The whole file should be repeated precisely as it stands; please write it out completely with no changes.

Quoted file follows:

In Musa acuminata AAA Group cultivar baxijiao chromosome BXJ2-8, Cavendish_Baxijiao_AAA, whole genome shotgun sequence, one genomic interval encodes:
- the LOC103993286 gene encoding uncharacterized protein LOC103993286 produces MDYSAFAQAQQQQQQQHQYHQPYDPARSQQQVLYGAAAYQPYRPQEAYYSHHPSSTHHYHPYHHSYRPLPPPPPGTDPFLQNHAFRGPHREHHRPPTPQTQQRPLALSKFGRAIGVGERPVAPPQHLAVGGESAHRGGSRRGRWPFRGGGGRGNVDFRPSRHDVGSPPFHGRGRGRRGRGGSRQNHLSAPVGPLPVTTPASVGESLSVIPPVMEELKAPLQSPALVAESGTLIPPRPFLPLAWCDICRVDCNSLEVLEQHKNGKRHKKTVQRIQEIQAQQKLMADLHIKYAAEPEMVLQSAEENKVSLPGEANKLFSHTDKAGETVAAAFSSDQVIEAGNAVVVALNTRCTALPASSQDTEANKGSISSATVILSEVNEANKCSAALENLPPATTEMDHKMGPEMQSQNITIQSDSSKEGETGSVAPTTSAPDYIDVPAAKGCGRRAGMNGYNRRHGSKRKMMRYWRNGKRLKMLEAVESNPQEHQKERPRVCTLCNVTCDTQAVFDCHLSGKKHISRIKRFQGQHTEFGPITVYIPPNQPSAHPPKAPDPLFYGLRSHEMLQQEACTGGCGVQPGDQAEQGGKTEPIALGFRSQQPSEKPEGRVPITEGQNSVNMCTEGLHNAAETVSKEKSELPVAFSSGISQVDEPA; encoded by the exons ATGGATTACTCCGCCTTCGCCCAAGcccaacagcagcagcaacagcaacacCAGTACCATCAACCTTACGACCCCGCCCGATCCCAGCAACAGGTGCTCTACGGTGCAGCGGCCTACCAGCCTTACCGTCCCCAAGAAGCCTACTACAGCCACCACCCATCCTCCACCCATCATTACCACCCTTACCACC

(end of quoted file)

In Musa acuminata AAA Group cultivar baxijiao chromosome BXJ2-8, Cavendish_Baxijiao_AAA, whole genome shotgun sequence, one genomic interval encodes:
- the LOC103993286 gene encoding uncharacterized protein LOC103993286 produces MDYSAFAQAQQQQQQQHQYHQPYDPARSQQQVLYGAAAYQPYRPQEAYYSHHPSSTHHYHPYHHSYRPLPPPPPGTDPFLQNHAFRGPHREHHRPPTPQTQQRPLALSKFGRAIGVGERPVAPPQHLAVGGESAHRGGSRRGRWPFRGGGGRGNVDFRPSRHDVGSPPFHGRGRGRRGRGGSRQNHLSAPVGPLPVTTPASVGESLSVIPPVMEELKAPLQSPALVAESGTLIPPRPFLPLAWCDICRVDCNSLEVLEQHKNGKRHKKTVQRIQEIQAQQKLMADLHIKYAAEPEMVLQSAEENKVSLPGEANKLFSHTDKAGETVAAAFSSDQVIEAGNAVVVALNTRCTALPASSQDTEANKGSISSATVILSEVNEANKCSAALENLPPATTEMDHKMGPEMQSQNITIQSDSSKEGETGSVAPTTSAPDYIDVPAAKGCGRRAGMNGYNRRHGSKRKMMRYWRNGKRLKMLEAVESNPQEHQKERPRVCTLCNVTCDTQAVFDCHLSGKKHISRIKRFQGQHTEFGPITVYIPPNQPSAHPPKAPDPLFYGLRSHEMLQQEACTGGCGVQPGDQAEQGGKTEPIALGFRSQQPSEKPEGRVPITEGQNSVNMCTEGLHNAAETVSKEKSELPVAFSSGISQVDEPA; encoded by the exons ATGGATTACTCCGCCTTCGCCCAAGcccaacagcagcagcaacagcaacacCAGTACCATCAACCTTACGACCCCGCCCGATCCCAGCAACAGGTGCTCTACGGTGCAGCGGCCTACCAGCCTTACCGTCCCCAAGAAGCCTACTACAGCCACCACCCATCCTCCACCCATCATTACCACCCTTACCACC